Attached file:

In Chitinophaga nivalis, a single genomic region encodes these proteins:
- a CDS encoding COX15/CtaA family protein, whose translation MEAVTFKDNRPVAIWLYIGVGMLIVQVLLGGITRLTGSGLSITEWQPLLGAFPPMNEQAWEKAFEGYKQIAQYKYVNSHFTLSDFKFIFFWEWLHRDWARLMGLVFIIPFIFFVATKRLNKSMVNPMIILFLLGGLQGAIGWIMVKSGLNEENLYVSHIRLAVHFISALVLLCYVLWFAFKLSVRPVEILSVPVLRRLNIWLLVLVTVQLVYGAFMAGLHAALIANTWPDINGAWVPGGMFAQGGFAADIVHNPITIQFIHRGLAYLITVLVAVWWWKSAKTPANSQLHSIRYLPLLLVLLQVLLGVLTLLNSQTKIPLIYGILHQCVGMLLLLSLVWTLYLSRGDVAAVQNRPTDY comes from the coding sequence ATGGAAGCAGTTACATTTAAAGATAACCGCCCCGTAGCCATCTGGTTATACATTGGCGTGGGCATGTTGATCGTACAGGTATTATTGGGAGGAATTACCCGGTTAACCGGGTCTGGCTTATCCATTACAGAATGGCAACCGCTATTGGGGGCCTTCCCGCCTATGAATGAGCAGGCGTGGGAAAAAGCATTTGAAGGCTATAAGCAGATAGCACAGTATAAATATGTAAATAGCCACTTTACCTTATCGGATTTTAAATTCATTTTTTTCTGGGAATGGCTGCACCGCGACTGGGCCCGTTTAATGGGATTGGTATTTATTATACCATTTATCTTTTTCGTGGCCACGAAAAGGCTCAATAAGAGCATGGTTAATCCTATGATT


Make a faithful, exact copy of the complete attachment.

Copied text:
In Chitinophaga nivalis, a single genomic region encodes these proteins:
- a CDS encoding COX15/CtaA family protein, whose translation MEAVTFKDNRPVAIWLYIGVGMLIVQVLLGGITRLTGSGLSITEWQPLLGAFPPMNEQAWEKAFEGYKQIAQYKYVNSHFTLSDFKFIFFWEWLHRDWARLMGLVFIIPFIFFVATKRLNKSMVNPMIILFLLGGLQGAIGWIMVKSGLNEENLYVSHIRLAVHFISALVLLCYVLWFAFKLSVRPVEILSVPVLRRLNIWLLVLVTVQLVYGAFMAGLHAALIANTWPDINGAWVPGGMFAQGGFAADIVHNPITIQFIHRGLAYLITVLVAVWWWKSAKTPANSQLHSIRYLPLLLVLLQVLLGVLTLLNSQTKIPLIYGILHQCVGMLLLLSLVWTLYLSRGDVAAVQNRPTDY comes from the coding sequence ATGGAAGCAGTTACATTTAAAGATAACCGCCCCGTAGCCATCTGGTTATACATTGGCGTGGGCATGTTGATCGTACAGGTATTATTGGGAGGAATTACCCGGTTAACCGGGTCTGGCTTATCCATTACAGAATGGCAACCGCTATTGGGGGCCTTCCCGCCTATGAATGAGCAGGCGTGGGAAAAAGCATTTGAAGGCTATAAGCAGATAGCACAGTATAAATATGTAAATAGCCACTTTACCTTATCGGATTTTAAATTCATTTTTTTCTGGGAATGGCTGCACCGCGACTGGGCCCGTTTAATGGGATTGGTATTTATTATACCATTTATCTTTTTCGTGGCCACGAAAAGGCTCAATAAGAGCATGGTTAATCCTATGATT